Treatment as Prevention. A last short postscriptPosted on May 1st, 2009 No comments
I have written several posts dealing with “Treatment as Prevention” referring to proposals that the epidemic could be controlled by testing and treating all infected people. However, as this phrase is also used in a different, although related context, I am adding this last postscript.
Thus, “treatment as prevention” has a context that concerns populations and considers a strategy to control and even end the epidemic. The same phrase also has a context that deals with prevention of infection at an individual level, and focuses on transmission risks between two people.
The latter context was brought to attention in 2008 by the Swiss Federal Commission on HIV/AIDS. Their publication essentially states that, under certain conditions, with effective antiviral treatment achieving an undetectable viral load, the risk of sexual transmission without condom use is not greater than that with the use of condoms.
Among the conditions stipulated is that there is no sexually transmitted infection, and that the viral load has been undetectable for at least six months.
Now a German voluntary organization, Deutsche AIDS-Hilfe, has added support – with some modifications to the Swiss statement.
There was a huge controversy when the Swiss recommendations were first made public in 2008. Their conclusions were rejected by groups in the US, even by those who promoted the application of the same principle – the reduction in infectivity conferred by treatment – as a means of controlling the epidemic.
I was – and am – absolutely supportive of the Swiss recommendations as applied to individuals. Here is an excerpt from a letter I wrote when the Swiss document was published:
“The report is absolutely reasonable. There are caveats and cautions in it, and since I can see no reasonable objection to them, we have to look elsewhere to try and understand why the report has provoked such a furious response. I know it is a bit pedantic and pretentious but I’m going to add a quotation that is over 100 years old that recognizes that scientists can be as irrational as anyone else (especially about sex), here it is:
In Man Adapting, Rene Dubos notes that:
“The presuppositions on which medicine operates are thus conditioned by the general philosophy of the social group as a whole” and adds the words of Oliver Wendell Holmes in 1860:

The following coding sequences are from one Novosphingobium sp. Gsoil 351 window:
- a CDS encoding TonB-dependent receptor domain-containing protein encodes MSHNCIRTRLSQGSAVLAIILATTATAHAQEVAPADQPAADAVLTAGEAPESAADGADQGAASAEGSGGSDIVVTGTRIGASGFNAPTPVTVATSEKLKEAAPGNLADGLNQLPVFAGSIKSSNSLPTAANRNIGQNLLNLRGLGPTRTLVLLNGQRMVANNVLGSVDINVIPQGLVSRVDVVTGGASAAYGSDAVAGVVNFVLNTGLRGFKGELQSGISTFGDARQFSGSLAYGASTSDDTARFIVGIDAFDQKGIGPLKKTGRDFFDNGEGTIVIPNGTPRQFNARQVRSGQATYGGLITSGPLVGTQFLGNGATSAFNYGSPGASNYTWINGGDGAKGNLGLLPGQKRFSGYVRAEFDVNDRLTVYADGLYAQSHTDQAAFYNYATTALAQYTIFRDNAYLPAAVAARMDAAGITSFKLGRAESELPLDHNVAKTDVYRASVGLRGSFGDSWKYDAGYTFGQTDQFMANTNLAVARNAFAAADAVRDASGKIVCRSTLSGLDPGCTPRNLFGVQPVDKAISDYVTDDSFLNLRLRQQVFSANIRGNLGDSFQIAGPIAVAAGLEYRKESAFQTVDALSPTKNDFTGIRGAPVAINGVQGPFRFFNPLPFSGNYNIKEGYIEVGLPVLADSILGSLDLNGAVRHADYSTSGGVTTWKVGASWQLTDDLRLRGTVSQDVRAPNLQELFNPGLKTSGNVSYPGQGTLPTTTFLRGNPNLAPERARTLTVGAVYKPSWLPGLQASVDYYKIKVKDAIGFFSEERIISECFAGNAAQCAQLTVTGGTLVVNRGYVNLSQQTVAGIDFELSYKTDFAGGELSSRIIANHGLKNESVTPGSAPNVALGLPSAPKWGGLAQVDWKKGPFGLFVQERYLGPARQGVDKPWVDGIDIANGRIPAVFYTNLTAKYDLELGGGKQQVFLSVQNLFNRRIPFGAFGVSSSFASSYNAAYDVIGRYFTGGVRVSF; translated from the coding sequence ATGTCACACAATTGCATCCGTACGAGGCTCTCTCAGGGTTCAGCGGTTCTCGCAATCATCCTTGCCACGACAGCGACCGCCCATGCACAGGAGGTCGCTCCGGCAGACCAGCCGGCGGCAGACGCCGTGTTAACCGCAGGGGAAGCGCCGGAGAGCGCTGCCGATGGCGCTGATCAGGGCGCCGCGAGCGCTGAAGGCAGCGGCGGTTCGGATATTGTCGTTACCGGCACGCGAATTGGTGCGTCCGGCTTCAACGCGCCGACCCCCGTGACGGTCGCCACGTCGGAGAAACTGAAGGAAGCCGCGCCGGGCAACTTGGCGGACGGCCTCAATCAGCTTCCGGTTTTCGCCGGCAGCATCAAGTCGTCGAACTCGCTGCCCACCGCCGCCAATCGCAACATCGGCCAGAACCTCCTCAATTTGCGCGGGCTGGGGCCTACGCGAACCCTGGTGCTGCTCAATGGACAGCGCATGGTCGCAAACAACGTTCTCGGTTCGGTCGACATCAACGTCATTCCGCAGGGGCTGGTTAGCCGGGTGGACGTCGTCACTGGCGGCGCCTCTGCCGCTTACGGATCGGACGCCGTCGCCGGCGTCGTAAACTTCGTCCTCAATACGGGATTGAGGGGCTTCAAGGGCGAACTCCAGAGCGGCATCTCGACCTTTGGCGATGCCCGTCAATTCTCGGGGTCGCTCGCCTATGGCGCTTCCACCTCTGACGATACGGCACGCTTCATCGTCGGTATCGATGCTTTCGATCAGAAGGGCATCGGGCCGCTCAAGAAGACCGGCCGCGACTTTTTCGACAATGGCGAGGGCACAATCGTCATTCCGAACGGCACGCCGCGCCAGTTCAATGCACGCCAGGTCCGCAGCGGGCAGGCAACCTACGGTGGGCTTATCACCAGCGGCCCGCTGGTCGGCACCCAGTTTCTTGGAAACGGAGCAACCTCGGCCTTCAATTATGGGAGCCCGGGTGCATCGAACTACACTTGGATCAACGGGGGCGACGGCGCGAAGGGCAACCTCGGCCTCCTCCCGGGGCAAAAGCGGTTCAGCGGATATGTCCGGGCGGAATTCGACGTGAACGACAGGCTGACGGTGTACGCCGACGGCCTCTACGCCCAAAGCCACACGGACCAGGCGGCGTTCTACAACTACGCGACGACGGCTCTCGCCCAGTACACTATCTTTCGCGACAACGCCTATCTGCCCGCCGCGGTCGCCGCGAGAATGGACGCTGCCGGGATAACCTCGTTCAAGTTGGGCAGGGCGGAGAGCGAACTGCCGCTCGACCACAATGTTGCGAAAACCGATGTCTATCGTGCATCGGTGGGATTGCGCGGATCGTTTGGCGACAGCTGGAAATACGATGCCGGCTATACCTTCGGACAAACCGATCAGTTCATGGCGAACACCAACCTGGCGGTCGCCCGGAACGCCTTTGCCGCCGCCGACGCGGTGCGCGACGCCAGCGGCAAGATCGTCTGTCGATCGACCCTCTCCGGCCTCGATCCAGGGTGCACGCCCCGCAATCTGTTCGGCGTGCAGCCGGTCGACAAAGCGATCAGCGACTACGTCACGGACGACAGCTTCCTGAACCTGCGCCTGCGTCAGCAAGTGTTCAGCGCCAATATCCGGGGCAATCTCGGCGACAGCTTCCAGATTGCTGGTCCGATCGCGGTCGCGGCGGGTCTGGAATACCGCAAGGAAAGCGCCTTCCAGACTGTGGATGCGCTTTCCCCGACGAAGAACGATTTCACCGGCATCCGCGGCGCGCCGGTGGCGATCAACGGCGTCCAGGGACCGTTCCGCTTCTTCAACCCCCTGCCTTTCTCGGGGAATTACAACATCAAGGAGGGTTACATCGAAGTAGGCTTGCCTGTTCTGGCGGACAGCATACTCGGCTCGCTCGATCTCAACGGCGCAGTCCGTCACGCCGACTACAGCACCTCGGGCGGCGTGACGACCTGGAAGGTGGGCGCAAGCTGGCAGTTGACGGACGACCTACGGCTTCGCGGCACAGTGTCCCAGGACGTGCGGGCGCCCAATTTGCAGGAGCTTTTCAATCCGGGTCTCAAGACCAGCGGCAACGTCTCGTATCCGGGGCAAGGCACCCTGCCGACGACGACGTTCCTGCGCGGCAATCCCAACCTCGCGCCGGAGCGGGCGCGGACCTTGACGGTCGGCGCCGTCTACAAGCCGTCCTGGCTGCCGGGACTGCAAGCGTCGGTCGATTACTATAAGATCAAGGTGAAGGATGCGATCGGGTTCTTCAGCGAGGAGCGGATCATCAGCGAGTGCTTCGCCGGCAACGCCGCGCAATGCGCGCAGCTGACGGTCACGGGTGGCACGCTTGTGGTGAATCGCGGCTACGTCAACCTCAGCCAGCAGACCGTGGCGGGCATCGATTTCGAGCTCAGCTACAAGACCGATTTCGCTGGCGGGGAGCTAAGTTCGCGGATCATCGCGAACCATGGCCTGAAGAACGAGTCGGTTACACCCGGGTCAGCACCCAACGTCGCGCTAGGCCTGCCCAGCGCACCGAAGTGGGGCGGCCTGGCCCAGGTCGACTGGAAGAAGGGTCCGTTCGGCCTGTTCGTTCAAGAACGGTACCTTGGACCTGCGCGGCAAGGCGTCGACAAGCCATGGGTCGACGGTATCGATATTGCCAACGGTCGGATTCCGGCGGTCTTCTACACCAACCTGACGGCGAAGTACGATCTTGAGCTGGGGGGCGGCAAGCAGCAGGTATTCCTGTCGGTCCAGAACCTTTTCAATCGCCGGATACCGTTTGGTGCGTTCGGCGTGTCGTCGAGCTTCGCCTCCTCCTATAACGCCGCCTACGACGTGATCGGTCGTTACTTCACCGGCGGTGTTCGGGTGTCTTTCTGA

“The truth is that medicine, professedly founded on observation, is as sensitive to outside influences, political, religious, philosophical, imaginative, as is the barometer to the changes in atmospheric density”10
I would bet that some who have commented have not even read the cautious Swiss text, and have allowed their prejudices and squeamishness about sex in general to surface at the very mention of sex without condoms.
The Swiss authors do deserve some recognition for their courage. There are circumstances in which it is not irresponsible to have sex without condoms. And even for those for whom these circumstances do not apply, the knowledge of the possibility of sex without condoms will be an encouragement, in at least two ways.
Firstly, to continue using condoms when this is necessary, and then as a support with treatment adherence and monitoring.
I say these things as someone who had something to do with the original introduction of condom use for AIDS prevention in 1983, – briefly described here:
and until now thought – as probably most did, that condom use would be forever.
Knowing that this is not necessarily so is a tremendous encouragement and I believe this thought alone will help our prevention efforts”.
I have continued to encourage the use of condoms, but I do welcome the Swiss document for pointing out, with appropriate documentation and caution, that there are circumstances when it is not irresponsible to dispense with them.
This also means that there are circumstances when conception is possible. There are also implications in situations where there are laws that criminalize sexual contact with HIV infected people under certain circumstances.
A large part of the irrational responses to the proposal are I believe based on a disparaging attitude towards sex.
For many, the use of condoms is a barrier to intimacy. The knowledge that if certain circumstances can be met, an infected person is not endangering their sexual partner by dispensing with condoms is in fact a life affirming celebration of sex, one of life’s joys.
Admittedly, dispensing with condoms will not be possible for most individuals. It is probably most relevant to serodiscordant couples in a stable relationship – that is where only one of the partners is HIV infected.
But knowing that this might be achieved could be a great support to most HIV infected people who must continue to use condoms It will also be a greater incentive to remain adherent to one’s treatment regimen.
Of course the diminished infectivity of effectively treated individuals is the basis for the proposals to use treatment of all infected people as a means of controlling the epidemic.
This is a very different situation, most importantly because it will involve treating people who do not need to be treated for their own personal benefit. These healthier people will derive no benefit from the medications and only be exposed to their side effects. I have written about this in previous posts on treatment as prevention.
Except for the relatively uncommon situations outlined in the Swiss document, and more cautiously and explicitly, in the German document, the consistent use of condoms remains one of the most important measures we have to prevent infection.
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